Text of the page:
The Charleston Massacre and Mental Health – Still not getting it

I almost broke down when I heard about the Charleston massacre. How could one person sit with others in prayer and then gun them down cold bloodedly? Why in God’s name?

And the argument immediately shifted to a flag. The immediate call was “racism”. Yes, the shooter was racist. But more importantly he was deeply and seriously mentally ill.

Just like the Danbury shooter. Just like the Tucson shooter. Just like the Aurora shooter. Just like the Virginia Tech shooter. Just like the Columbine shooters. Just like the co-pilot of the Germanwings plane that slammed into a French mountain.

They all fit the same demographic. Male, between the ages of 17 and 32, and severely mentally ill. It is usually schizophrenia and often related to the rages seen inĀ  bipolar disorder. And instead we argue about a flag. What kind of fools are we?

Severe mental illness affects approximately 6% of our population. We see it in the streets with our homeless. We see it in our jails where 70% plus of the inmates have some form of mental illness. And we see it acted out in our homes and the streets on a daily basis.

And most of us turn our backs or are in denial. We would rather argue about a flag than the improving outcomes for those with mental illness and repairing a dysfunctional mental health care system.

Some of the symptoms of the most severe mental illnesses include delusions, hearing voices, sudden rages, conspiracy theories, fear, and even catatonia.You’ve seen these enough times in the movies or in books.

Medications such as Haldol, Risperdol, Abilify and others are used to treat these symptoms. Many of them have serious side effects. They have to be adjusted regularly with many patients, and the side effects often cause patients to stop taking them.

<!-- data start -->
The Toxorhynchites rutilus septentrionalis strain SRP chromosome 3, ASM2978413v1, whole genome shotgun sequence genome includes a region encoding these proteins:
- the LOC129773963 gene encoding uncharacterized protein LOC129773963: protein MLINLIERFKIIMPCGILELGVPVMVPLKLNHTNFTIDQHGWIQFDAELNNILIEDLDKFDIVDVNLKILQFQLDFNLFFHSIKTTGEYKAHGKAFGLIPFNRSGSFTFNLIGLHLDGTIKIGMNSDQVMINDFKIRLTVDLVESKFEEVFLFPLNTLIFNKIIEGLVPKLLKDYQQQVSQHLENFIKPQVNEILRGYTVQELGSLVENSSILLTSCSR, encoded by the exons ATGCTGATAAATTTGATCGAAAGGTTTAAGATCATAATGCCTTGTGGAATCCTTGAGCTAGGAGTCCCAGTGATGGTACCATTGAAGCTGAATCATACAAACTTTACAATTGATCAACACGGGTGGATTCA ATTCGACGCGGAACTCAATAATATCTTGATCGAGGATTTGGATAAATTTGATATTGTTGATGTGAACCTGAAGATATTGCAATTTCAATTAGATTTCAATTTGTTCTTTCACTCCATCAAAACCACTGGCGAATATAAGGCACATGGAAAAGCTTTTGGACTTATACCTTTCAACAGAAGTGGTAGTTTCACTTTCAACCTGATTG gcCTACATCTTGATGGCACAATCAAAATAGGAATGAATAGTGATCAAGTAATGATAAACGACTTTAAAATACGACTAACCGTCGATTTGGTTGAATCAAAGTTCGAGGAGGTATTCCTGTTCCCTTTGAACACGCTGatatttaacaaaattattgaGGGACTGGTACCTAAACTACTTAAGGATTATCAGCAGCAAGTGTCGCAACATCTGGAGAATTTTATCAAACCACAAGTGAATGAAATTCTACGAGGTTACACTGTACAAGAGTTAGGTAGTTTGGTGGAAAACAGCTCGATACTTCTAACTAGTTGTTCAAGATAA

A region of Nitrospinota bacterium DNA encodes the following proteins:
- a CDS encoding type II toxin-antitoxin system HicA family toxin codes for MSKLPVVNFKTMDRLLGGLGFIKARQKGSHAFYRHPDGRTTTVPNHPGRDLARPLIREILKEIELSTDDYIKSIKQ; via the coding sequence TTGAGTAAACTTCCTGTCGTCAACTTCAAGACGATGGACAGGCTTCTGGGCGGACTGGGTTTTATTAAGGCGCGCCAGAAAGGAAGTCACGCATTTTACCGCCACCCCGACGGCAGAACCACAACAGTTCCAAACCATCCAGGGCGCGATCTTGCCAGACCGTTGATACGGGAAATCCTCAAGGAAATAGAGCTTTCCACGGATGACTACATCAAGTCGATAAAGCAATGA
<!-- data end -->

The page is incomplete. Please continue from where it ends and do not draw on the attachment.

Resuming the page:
Psychopharmacology still includes some alchemy. Science does not have all of the answers. It may never. But the earlier the diagnosis the better the outcome in most cases.

How do we deal with these young men, for they are almost inevitably male? How do we educate their families? How do we de-stigmatize mental illness so that people can get proper treatment?

Eric Hofer’s True Believer explored the attraction of mass movements to the disenfranchised and those who seek to submerge their identity in a cause; to disengage from responsibility. He looked at how Marat in the French Revolution channeled liberal aspirations into the reign of Terror and Stalin and Hitler and even Christianity.

The Merriam dictionary’s definitions of a “true believer” is a person who professes absolute belief in something or a zealot. That the killer surely is.

But this wasn’t a movement in Charleston. It was a lone, mentally ill individual who had somehow latched onto race hatred. The photos show him wearing the Apartheid South African flag and a Rhodesian flag. This goes well beyond reason.

So do we address the core issues or do we argue over flags and monuments?